Sunday, October 17, 2010

Reuse, Renew, Recycle--and make someone happy!

It was a project that started last winter. My portion of it began in the Spring, collecting miniature sewing kits, notions, needles, thread, buttons, thimbles and used pharmacy prescription bottles (washed thoroughly) from members of our congregation. Scraps of fabric, hair rollers, thread, gallons of glue and 4 months later, there they were, 60 of them, and a few extra (just in case).

What were these things? Well, I took all those ingredients (with the help of a few little elves that reside at my house) and turned them into miniature, decoupage decorated sewing kits.

These kits were added to handmade ditty bags, along with hand knit wool caps and scarves, soaps, playing cards, postcards, candy, chewing gum, calling cards and holiday greetings, collected, donated or made by children and adults at our parish.

What in the world?

This was an outreach effort made by members of our church, Christ Episcopal Church in Alameda, CA, to benefit the seafarers on two ships that will dock at the Port of Oakland this month. These gifts were blessed by this morning by our Interim Rector, The Rev. Anne Jensen and our congregation. This labor of love has been handed over to the Port of Oakland office of SCI, The Seaman's Church Institute, and thirty bags will be given by the Port of Oakland SCI Chaplain, The Rev. James Lindgren, to the captains of the two ships our Church has "adopted." The bags will be gifted to the seafarers on board these vessels on Christmas morning. This is actually a nationwide effort that involves churches and other groups, all over the country, for the benefit of seafarers on many ships.

Well, there you have it. A fun little project. Honestly, a huge little project. We were painting layers of glue onto these bottles for weeks. And I was shifting bags and boxes of supplies all over our house for months.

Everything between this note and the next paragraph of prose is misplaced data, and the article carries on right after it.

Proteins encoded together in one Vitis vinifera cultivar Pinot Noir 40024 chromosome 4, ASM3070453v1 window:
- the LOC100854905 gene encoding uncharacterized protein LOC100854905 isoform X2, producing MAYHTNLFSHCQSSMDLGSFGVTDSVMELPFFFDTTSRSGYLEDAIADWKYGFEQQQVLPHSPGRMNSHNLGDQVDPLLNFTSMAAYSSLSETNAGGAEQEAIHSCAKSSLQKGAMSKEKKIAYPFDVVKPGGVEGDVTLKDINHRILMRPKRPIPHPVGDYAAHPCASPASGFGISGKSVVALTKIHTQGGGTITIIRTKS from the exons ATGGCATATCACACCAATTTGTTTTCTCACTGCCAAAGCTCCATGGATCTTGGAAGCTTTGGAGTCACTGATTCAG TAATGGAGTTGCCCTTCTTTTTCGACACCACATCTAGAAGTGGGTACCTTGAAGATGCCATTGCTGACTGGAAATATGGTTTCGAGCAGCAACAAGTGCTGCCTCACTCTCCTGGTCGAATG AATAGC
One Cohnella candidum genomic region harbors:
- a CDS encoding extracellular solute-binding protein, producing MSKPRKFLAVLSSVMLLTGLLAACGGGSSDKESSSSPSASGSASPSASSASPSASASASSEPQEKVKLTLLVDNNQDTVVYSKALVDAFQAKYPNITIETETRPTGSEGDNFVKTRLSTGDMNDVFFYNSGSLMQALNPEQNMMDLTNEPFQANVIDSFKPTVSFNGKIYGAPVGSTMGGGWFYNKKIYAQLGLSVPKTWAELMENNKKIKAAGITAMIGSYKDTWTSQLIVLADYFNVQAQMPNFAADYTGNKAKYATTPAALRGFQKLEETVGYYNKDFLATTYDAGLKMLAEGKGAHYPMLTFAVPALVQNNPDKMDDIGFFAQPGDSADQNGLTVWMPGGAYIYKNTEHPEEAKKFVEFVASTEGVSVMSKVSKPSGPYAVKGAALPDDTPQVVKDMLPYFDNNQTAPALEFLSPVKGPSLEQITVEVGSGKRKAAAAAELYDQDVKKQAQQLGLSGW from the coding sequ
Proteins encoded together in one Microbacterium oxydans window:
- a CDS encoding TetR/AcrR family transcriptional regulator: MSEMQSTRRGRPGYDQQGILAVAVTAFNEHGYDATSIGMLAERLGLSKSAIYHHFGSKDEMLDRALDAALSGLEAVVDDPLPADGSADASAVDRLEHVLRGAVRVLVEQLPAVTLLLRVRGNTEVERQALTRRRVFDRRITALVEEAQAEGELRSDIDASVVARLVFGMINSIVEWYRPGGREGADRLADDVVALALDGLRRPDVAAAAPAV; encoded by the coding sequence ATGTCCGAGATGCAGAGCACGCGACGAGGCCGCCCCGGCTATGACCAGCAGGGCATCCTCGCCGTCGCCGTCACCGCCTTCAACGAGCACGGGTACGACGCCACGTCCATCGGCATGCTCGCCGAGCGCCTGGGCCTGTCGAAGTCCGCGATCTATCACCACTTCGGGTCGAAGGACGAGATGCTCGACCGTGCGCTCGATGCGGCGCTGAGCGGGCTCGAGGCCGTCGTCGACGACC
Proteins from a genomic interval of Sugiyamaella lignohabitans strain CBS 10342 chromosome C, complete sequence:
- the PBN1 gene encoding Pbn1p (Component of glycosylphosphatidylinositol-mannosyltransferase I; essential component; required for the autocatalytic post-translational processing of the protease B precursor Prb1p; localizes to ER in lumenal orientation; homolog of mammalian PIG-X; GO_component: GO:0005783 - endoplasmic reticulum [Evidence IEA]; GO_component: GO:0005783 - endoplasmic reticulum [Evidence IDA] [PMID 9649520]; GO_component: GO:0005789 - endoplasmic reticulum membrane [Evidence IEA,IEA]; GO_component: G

How to make the sewing kits, and particularly such details as what kind of container to use and what the size should be, were fun puzzles to figure out. (My husband thought I was crazy to use foam curlers, which I wound sewing thread on, and wrapped my felt swatch of pins and needles around. It all fits so nicely in the pharmacy bottles.)  And then, you spend the time crafting the items, assembling all the little bits and pieces (more than you imagined when you started the project), and happily deliver them, somewhat relieved that they are all done, and you can finally use the dining room table again. Whew!

About midweek, I received a call from Adrienne Yee, one of the Outreach Coordinators at our church, and also Bay Area Development Director for the SCI Oakland Center. She said that everyone was thrilled with the design of the sewing kits... so much so that they want to make it a model for the nation-wide effort! An article appears about this on the SCI blog entitled The Knit Before Christmas.

What a thrill! You do your thing, offer your time and talent, make a gift and pass it on. You never think that what you are doing is all that different or special, and then something like this happens.

The most important part of this, for me, is the renewal of something someone used and would have thrown away, or maybe recycled. There are many things we use that are needlessly added to landfill. What if we could take some of these things and extend their life cycle of usefulness by turning them into art objects?

A thing of beauty is a joy, and if it is something you made, what a gift! Why, it is bound to make someone happy!

So, I say thanks to the Seaman's Church Institute for their Christmas At Sea program, and our Outreach Commission for engaging our church in this labor of love.

Good wishes and blessings and Heavenly protection to all Seafarers, who labor on ships across the wide oceans and seas.

And to all you crafty crafters out there, keep on inventing! You never know how far it will go!

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